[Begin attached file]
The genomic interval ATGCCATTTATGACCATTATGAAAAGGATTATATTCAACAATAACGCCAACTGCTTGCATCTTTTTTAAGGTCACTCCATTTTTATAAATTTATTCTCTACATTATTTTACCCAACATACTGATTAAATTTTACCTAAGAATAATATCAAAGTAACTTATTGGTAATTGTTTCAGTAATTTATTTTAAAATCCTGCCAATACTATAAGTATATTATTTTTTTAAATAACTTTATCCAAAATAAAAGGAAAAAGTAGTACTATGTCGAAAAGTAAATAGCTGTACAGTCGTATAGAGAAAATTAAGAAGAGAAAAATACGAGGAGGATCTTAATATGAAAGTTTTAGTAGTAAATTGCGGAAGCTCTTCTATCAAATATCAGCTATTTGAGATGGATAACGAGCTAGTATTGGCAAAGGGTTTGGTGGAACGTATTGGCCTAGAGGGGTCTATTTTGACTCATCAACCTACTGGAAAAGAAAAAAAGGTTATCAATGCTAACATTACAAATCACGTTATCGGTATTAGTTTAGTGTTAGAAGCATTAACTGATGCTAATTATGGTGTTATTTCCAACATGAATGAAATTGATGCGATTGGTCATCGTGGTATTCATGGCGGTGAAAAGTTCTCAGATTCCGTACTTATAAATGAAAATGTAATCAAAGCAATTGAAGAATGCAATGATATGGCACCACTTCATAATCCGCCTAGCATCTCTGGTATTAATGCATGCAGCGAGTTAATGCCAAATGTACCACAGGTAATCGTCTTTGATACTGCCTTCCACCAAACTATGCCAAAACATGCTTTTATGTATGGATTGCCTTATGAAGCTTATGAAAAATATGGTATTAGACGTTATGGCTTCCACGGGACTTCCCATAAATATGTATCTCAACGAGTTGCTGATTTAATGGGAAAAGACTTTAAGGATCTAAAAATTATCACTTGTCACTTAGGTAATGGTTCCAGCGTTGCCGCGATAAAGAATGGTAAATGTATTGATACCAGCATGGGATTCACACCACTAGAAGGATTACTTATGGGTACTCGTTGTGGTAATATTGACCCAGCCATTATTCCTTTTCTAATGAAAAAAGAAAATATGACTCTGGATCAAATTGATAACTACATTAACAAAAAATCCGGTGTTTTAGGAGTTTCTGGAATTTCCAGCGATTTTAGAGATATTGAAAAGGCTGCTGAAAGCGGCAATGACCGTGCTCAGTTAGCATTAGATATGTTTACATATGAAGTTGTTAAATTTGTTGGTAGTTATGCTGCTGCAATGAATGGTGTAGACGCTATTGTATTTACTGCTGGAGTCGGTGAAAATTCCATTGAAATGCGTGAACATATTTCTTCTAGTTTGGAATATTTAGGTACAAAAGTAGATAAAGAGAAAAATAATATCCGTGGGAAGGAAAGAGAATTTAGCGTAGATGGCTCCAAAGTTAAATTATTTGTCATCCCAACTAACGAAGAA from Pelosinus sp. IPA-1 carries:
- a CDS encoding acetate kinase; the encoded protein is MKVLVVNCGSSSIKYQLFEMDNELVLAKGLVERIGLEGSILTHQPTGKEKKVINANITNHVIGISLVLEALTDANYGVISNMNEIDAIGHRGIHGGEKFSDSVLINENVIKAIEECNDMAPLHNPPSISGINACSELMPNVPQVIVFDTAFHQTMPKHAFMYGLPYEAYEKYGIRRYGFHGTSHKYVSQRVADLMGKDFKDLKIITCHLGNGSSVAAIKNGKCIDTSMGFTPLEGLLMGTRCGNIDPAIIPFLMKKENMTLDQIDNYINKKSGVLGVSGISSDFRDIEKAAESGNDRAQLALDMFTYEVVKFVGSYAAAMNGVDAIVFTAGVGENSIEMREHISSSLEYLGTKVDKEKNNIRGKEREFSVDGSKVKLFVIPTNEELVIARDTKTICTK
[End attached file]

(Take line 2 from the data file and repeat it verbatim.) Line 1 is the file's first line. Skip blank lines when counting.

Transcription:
- a CDS encoding acetate kinase; the encoded protein is MKVLVVNCGSSSIKYQLFEMDNELVLAKGLVERIGLEGSILTHQPTGKEKKVINANITNHVIGISLVLEALTDANYGVISNMNEIDAIGHRGIHGGEKFSDSVLINENVIKAIEECNDMAPLHNPPSISGINACSELMPNVPQVIVFDTAFHQTMPKHAFMYGLPYEAYEKYGIRRYGFHGTSHKYVSQRVADLMGKDFKDLKIITCHLGNGSSVAAIKNGKCIDTSMGFTPLEGLLMGTRCGNIDPAIIPFLMKKENMTLDQIDNYINKKSGVLGVSGISSDFRDIEKAAESGNDRAQLALDMFTYEVVKFVGSYAAAMNGVDAIVFTAGVGENSIEMREHISSSLEYLGTKVDKEKNNIRGKEREFSVDGSKVKLFVIPTNEELVIARDTKTICTK